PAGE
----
Example: let’s say the Buyer wants to buy the Seller’s house and the Seller’s motorhome.
The real estate contract has provisions specific to real estate transactions and specifies that items affixed to the property (e.g. plumbing, curtain rods, garage doors, etc.) are included (unless specifically excluded) and items not affixed to the property (e.g. floor lamps, drapes, vehicles) are excluded (unless specifically included).
If the Buyer and Seller agree that the Buyer can keep the kitchen refrigerator, for example, we’d just write that into the contract as an item specifically included that is normally excluded.
However, we wouldn’t want every item under the sun to just be a one-line mention in the contract.
When it’s a non-house item, an expensive item, or a special type of item (e.g. vehicle, artwork, etc.), it’s best for all parties for it to be handled separately from the real estate purchase. Doing so ensures the transaction is handled and title transferred properly. Some items simply require a bill of sale that both parties write down and agree to in writing without a REALTOR®’s assistance while specialty items will likely require special documents.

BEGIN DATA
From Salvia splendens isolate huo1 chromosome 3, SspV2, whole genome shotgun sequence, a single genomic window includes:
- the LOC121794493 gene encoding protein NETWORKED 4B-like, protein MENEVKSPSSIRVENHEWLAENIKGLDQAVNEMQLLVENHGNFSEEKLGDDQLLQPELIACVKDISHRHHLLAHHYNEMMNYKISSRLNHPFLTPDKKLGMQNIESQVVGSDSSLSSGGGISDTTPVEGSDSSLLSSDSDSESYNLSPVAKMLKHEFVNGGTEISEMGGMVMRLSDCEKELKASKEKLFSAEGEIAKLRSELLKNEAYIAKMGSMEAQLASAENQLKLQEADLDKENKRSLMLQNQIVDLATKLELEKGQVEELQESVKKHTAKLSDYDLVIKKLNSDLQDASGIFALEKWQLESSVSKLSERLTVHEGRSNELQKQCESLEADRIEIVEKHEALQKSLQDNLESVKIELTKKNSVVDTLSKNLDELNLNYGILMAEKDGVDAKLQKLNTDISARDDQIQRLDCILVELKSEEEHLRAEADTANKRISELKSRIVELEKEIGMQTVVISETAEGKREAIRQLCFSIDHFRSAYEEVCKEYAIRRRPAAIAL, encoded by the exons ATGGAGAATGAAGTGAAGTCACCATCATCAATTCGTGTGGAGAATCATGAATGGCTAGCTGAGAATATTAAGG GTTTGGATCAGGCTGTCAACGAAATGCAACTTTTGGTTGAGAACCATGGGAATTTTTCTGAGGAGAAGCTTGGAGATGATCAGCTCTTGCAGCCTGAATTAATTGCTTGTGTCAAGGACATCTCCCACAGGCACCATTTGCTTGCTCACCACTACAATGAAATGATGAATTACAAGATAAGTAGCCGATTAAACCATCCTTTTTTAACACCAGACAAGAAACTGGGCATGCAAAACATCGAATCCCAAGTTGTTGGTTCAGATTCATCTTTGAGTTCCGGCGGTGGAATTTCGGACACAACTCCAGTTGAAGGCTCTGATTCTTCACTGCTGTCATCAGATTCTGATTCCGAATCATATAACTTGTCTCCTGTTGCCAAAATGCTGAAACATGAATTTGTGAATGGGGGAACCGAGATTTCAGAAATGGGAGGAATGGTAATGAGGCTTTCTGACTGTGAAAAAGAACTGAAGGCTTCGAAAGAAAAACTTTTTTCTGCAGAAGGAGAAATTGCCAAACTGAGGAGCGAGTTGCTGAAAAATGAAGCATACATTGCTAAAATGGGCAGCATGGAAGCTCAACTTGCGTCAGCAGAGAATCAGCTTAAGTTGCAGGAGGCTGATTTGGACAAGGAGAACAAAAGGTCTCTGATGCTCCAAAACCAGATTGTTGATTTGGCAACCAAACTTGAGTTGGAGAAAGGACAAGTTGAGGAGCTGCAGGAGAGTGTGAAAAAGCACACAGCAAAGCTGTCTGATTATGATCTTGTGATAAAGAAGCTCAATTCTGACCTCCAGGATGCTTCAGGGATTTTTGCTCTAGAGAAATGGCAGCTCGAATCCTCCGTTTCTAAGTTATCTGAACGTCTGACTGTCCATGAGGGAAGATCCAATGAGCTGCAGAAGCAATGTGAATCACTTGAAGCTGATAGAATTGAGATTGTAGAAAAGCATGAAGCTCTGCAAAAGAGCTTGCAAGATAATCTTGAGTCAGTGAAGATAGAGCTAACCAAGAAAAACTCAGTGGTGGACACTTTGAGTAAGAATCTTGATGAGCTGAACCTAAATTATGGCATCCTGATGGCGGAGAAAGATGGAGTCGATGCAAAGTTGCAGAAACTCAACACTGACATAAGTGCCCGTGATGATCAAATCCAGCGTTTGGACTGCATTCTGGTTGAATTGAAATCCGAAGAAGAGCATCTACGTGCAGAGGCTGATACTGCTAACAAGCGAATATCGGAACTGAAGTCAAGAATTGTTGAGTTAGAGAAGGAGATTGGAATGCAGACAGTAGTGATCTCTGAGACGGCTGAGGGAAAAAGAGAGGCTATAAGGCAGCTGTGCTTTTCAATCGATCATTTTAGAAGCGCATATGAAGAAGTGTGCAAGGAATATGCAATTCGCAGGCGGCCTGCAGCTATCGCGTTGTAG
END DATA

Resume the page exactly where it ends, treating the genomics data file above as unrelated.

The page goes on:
Additionally, when obtaining mortgage financing, the appraiser will get a copy of the real estate contract and will recognize certain things like Buyer closing costs paid by the Seller, fridge included in the house purchase, etc.
However, if the appraiser sees an unusual item in the contract, it will likely be required by the lender to be removed from the real estate contract prior to closing, in which case the purchase price and/or other terms may need to be changed.